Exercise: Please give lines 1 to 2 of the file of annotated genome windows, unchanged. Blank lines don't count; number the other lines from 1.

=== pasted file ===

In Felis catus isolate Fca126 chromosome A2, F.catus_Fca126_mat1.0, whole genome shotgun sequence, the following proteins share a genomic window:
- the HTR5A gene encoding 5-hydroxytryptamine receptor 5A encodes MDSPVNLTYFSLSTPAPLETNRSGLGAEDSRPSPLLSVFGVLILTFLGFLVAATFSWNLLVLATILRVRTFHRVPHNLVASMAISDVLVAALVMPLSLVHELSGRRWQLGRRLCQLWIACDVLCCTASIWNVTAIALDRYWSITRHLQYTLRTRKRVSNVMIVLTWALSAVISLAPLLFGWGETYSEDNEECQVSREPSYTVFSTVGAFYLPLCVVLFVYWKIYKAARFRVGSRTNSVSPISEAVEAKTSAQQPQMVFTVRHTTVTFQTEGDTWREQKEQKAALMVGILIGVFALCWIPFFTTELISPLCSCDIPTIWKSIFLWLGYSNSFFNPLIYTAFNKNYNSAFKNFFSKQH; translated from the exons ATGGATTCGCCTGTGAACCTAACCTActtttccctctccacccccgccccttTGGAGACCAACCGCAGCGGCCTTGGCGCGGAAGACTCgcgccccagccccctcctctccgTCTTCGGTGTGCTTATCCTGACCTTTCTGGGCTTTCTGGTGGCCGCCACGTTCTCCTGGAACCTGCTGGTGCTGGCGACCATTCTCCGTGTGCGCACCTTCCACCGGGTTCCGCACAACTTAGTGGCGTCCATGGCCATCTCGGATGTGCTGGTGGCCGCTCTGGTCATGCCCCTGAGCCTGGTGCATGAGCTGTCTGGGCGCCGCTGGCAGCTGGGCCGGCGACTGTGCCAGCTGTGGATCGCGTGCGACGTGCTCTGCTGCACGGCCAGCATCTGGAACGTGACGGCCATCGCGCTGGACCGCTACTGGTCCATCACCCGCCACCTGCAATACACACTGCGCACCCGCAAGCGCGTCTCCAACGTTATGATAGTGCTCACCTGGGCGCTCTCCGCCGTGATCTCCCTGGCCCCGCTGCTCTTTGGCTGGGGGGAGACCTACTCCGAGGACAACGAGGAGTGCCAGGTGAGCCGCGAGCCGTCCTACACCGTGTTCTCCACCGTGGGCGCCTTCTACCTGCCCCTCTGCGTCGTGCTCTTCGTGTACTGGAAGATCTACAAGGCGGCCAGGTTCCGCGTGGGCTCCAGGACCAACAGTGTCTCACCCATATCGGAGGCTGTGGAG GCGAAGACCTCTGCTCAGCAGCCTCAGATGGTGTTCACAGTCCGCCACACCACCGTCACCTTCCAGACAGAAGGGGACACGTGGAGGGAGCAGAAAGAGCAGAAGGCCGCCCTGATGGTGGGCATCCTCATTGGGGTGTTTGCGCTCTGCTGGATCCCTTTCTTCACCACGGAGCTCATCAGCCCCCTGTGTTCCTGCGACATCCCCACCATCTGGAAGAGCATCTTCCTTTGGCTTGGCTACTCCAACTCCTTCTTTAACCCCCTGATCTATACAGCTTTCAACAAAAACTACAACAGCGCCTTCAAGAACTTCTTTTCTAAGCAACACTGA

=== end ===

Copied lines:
In Felis catus isolate Fca126 chromosome A2, F.catus_Fca126_mat1.0, whole genome shotgun sequence, the following proteins share a genomic window:
- the HTR5A gene encoding 5-hydroxytryptamine receptor 5A encodes MDSPVNLTYFSLSTPAPLETNRSGLGAEDSRPSPLLSVFGVLILTFLGFLVAATFSWNLLVLATILRVRTFHRVPHNLVASMAISDVLVAALVMPLSLVHELSGRRWQLGRRLCQLWIACDVLCCTASIWNVTAIALDRYWSITRHLQYTLRTRKRVSNVMIVLTWALSAVISLAPLLFGWGETYSEDNEECQVSREPSYTVFSTVGAFYLPLCVVLFVYWKIYKAARFRVGSRTNSVSPISEAVEAKTSAQQPQMVFTVRHTTVTFQTEGDTWREQKEQKAALMVGILIGVFALCWIPFFTTELISPLCSCDIPTIWKSIFLWLGYSNSFFNPLIYTAFNKNYNSAFKNFFSKQH; translated from the exons ATGGATTCGCCTGTGAACCTAACCTActtttccctctccacccccgccccttTGGAGACCAACCGCAGCGGCCTTGGCGCGGAAGACTCgcgccccagccccctcctctccgTCTTCGGTGTGCTTATCCTGACCTTTCTGGGCTTTCTGGTGGCCGCCACGTTCTCCTGGAACCTGCTGGTGCTGGCGACCATTCTCCGTGTGCGCACCTTCCACCGGGTTCCGCACAACTTAGTGGCGTCCATGGCCATCTCGGATGTGCTGGTGGCCGCTCTGGTCATGCCCCTGAGCCTGGTGCATGAGCTGTCTGGGCGCCGCTGGCAGCTGGGCCGGCGACTGTGCCAGCTGTGGATCGCGTGCGACGTGCTCTGCTGCACGGCCAGCATCTGGAACGTGACGGCCATCGCGCTGGACCGCTACTGGTCCATCACCCGCCACCTGCAATACACACTGCGCACCCGCAAGCGCGTCTCCAACGTTATGATAGTGCTCACCTGGGCGCTCTCCGCCGTGATCTCCCTGGCCCCGCTGCTCTTTGGCTGGGGGGAGACCTACTCCGAGGACAACGAGGAGTGCCAGGTGAGCCGCGAGCCGTCCTACACCGTGTTCTCCACCGTGGGCGCCTTCTACCTGCCCCTCTGCGTCGTGCTCTTCGTGTACTGGAAGATCTACAAGGCGGCCAGGTTCCGCGTGGGCTCCAGGACCAACAGTGTCTCACCCATATCGGAGGCTGTGGAG GCGAAGACCTCTGCTCAGCAGCCTCAGATGGTGTTCACAGTCCGCCACACCACCGTCACCTTCCAGACAGAAGGGGACACGTGGAGGGAGCAGAAAGAGCAGAAGGCCGCCCTGATGGTGGGCATCCTCATTGGGGTGTTTGCGCTCTGCTGGATCCCTTTCTTCACCACGGAGCTCATCAGCCCCCTGTGTTCCTGCGACATCCCCACCATCTGGAAGAGCATCTTCCTTTGGCTTGGCTACTCCAACTCCTTCTTTAACCCCCTGATCTATACAGCTTTCAACAAAAACTACAACAGCGCCTTCAAGAACTTCTTTTCTAAGCAACACTGA